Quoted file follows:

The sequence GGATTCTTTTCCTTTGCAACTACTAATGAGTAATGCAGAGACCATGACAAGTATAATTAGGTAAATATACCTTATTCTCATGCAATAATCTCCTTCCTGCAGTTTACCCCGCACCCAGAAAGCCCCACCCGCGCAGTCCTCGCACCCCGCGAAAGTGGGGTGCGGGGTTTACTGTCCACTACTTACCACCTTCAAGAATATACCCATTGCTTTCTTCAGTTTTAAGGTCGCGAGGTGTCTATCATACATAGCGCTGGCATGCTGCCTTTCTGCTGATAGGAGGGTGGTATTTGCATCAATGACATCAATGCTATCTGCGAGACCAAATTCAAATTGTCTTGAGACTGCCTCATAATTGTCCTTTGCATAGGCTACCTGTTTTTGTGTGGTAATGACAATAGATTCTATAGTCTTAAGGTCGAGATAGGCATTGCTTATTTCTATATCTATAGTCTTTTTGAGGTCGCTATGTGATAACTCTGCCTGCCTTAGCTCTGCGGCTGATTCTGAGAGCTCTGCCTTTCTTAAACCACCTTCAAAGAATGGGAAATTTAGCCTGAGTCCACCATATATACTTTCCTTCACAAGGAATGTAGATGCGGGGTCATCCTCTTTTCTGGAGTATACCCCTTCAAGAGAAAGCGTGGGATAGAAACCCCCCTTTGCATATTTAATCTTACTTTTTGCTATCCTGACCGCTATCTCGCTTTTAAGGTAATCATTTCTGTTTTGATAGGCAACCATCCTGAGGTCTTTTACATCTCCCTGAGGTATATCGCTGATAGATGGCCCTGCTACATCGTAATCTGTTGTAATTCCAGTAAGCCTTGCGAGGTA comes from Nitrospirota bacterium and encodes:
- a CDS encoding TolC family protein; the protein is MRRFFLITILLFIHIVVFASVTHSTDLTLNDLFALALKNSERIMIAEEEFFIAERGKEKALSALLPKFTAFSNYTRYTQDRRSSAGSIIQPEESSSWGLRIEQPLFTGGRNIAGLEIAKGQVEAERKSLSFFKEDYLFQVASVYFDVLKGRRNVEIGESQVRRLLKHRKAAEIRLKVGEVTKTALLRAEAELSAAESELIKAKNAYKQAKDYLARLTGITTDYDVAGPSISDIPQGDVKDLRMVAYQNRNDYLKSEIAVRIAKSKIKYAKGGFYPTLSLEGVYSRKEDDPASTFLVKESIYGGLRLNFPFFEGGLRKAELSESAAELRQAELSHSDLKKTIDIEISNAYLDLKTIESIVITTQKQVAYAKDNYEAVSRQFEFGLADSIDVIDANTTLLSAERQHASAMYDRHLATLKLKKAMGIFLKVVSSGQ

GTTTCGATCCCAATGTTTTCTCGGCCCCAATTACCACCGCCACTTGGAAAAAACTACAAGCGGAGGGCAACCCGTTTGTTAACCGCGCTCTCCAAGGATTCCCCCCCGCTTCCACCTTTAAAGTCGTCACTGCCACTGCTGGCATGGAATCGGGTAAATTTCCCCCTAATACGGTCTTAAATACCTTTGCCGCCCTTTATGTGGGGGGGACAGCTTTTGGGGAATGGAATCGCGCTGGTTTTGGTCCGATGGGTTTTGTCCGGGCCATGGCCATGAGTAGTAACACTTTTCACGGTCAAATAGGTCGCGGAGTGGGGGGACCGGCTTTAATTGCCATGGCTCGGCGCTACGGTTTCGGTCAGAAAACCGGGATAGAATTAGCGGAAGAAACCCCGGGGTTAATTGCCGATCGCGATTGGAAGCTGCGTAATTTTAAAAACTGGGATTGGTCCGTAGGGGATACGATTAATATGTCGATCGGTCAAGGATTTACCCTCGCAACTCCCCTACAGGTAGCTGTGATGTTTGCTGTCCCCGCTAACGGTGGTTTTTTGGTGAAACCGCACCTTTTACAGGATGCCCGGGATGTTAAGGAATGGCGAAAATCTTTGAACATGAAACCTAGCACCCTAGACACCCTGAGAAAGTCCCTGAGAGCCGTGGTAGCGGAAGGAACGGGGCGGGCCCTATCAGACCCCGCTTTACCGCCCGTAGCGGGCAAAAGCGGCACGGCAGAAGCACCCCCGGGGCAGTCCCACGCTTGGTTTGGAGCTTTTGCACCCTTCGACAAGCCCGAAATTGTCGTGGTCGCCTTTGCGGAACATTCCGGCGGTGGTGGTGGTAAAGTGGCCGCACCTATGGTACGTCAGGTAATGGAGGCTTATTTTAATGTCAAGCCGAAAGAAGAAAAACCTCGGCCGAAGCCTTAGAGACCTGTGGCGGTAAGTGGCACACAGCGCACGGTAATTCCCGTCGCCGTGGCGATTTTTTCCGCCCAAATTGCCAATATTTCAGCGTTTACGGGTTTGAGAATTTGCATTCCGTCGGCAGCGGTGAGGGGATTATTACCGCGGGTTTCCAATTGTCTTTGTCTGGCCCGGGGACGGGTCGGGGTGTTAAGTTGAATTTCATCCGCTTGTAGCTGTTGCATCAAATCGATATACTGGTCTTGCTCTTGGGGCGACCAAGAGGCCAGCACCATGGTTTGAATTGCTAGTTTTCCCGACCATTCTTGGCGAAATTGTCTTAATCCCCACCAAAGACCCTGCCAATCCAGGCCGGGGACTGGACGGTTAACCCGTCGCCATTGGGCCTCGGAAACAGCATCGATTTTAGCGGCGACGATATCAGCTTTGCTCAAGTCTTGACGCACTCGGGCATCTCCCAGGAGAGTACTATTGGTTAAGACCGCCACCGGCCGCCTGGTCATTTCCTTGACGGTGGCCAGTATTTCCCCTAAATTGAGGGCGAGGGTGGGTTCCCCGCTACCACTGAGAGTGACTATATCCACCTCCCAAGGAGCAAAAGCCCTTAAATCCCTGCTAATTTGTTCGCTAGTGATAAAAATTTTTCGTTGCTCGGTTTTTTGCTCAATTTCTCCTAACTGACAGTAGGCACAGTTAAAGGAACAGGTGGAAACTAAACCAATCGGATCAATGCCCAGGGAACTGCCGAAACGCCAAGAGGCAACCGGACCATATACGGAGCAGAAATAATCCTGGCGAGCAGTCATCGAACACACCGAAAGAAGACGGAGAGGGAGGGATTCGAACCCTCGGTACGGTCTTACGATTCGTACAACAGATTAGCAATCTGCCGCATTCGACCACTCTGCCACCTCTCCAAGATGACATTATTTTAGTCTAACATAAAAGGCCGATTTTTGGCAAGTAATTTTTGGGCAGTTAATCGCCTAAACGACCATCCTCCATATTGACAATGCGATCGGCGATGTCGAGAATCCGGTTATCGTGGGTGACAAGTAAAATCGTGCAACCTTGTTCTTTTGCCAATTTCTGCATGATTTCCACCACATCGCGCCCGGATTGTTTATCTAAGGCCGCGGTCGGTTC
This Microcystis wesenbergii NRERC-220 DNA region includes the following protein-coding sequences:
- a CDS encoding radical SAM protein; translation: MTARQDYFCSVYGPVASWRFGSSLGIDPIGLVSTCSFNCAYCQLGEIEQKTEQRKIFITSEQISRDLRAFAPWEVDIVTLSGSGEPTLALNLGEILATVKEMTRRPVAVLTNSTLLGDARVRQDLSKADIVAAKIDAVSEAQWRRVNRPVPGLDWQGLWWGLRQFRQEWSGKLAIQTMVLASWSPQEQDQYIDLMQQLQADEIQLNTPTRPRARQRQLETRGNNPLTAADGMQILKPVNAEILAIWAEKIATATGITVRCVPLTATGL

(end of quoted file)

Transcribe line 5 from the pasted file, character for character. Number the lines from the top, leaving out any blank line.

- a CDS encoding radical SAM protein; translation: MTARQDYFCSVYGPVASWRFGSSLGIDPIGLVSTCSFNCAYCQLGEIEQKTEQRKIFITSEQISRDLRAFAPWEVDIVTLSGSGEPTLALNLGEILATVKEMTRRPVAVLTNSTLLGDARVRQDLSKADIVAAKIDAVSEAQWRRVNRPVPGLDWQGLWWGLRQFRQEWSGKLAIQTMVLASWSPQEQDQYIDLMQQLQADEIQLNTPTRPRARQRQLETRGNNPLTAADGMQILKPVNAEILAIWAEKIATATGITVRCVPLTATGL